It is always a good time to think about ways to reduce the level of negative stress in your life, as too much stress can lead to poor health, or worsen an existing health condition. The holiday season in particular, while joyous in a lot of ways, can be stressful for many people. Extra shopping, social events, debt, and other pressures can lead to anxiety. Missing loved ones can also contribute to seasonal sadness. These changes from your everyday routine can cause you to neglect good nutrition, may affect your ability to sleep well, and you may even be more likely to skip exercise. Together, these factors can lead to holiday blues.
Even if you’re not prone to depression, you may have other symptoms such as headaches, tension, and fatigue. It’s also easy to eat and drink too much during the holidays. It’s also common to feel a holiday letdown after the celebrations are over. Hectic holidays can leave you feeling physically and emotionally drained.
A regular meditation practice might be a benefit to help you navigate through stressful times and teach yourself to manage stress on a daily basis.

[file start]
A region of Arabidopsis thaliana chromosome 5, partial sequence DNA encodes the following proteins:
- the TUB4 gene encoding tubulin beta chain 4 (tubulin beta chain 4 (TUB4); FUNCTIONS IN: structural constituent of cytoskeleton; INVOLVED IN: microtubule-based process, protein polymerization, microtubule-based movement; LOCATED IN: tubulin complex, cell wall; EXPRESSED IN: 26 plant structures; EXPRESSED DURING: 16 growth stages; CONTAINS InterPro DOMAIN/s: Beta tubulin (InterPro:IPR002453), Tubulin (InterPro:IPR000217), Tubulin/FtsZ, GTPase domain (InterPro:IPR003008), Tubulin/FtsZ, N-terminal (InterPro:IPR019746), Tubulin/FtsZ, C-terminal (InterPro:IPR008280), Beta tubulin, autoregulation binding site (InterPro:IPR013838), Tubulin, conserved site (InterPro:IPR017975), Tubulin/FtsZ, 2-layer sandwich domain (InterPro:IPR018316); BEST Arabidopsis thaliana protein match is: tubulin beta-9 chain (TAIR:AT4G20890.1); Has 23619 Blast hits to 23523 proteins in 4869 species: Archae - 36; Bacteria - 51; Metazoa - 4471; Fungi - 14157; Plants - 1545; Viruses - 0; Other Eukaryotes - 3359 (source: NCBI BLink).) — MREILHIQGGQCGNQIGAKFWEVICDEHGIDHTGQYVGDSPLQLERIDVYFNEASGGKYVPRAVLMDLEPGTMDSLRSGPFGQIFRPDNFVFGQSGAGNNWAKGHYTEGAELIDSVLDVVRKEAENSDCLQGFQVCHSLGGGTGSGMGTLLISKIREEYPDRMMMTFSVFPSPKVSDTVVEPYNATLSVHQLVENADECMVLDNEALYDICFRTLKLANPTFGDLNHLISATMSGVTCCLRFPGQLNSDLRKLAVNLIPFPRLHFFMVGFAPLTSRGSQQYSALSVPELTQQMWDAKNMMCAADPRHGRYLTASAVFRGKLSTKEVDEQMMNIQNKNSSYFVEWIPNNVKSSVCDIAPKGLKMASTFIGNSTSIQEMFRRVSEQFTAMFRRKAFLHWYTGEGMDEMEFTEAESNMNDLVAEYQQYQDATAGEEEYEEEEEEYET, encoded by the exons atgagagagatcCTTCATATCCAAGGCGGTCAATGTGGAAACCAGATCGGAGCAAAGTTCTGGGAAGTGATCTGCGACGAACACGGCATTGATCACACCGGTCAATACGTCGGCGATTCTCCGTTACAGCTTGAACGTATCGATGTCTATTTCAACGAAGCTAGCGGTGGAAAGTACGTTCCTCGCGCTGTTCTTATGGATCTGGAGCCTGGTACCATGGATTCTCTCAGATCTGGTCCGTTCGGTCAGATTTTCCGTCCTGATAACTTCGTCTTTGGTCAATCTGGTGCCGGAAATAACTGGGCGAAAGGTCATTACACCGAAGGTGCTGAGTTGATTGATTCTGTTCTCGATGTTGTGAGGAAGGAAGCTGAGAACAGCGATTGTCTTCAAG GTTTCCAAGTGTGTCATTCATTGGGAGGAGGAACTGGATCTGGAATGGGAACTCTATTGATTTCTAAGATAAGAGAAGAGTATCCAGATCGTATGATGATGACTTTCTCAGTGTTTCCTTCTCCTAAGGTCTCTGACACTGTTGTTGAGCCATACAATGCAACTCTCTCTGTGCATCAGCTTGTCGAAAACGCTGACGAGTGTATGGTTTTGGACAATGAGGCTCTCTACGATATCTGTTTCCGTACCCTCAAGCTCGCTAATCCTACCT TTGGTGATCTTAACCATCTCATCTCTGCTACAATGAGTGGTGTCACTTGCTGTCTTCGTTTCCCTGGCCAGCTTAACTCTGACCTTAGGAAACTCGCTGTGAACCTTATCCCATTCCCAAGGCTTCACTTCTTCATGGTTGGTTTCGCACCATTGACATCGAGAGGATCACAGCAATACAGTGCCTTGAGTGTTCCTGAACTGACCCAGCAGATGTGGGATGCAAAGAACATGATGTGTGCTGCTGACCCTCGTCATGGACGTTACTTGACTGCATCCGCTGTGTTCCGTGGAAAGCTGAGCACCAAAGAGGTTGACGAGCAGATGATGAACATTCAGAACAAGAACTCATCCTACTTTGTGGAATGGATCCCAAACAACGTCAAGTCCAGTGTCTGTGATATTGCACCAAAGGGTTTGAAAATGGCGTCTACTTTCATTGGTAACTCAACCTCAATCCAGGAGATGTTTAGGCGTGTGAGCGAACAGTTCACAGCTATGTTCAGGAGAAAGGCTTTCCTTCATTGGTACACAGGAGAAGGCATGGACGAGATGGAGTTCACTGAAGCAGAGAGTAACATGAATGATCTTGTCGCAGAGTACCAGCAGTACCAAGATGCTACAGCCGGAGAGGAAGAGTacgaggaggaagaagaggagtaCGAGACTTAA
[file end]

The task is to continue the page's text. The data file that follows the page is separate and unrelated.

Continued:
The Power of Meditation
Worry, anxiety, and stress can be more than distractions. Constantly replaying in your mind daily problems and fears can affect your mental and physical health.
By controlling your attention as you meditate, you begin to feel more relaxed and at peace. And this peacefulness usually lasts far beyond the meditation itself. So, when stress appears hours later, you have the means to redirect it.
Meditation allows you to become more awake and more purposeful about your actions. It teaches you how to respond, rather than react, to situations in your life.
Among some of the benefits of meditation are:
Beginning on December 8, 2016, Fort HealthCare is offering an eight-week Meditation and Breathing Techniques class. The class will focus on meditation and breathing techniques to calm the mind and unwind tension in the body. It will include instruction and guidance, but there will be plenty of time to practice the technique and allow for open quiet time.
Carrie Garity, the class instructor, notes, “Although meditation sounds simple, it takes discipline to remain still in body and mind, and it takes practice to make it a healthy habit. I have seen people in my classes change in various ways for the better, and for many, these new skills open the door to other positive lifestyle changes simply through greater awareness. People are amazed that something so easy to do actually works very well for them. They also really experience the benefit of a supportive group setting to help them practice these techniques.”
Still unsure what learning meditation techniques would be like? Here’s a video you can view to learn more: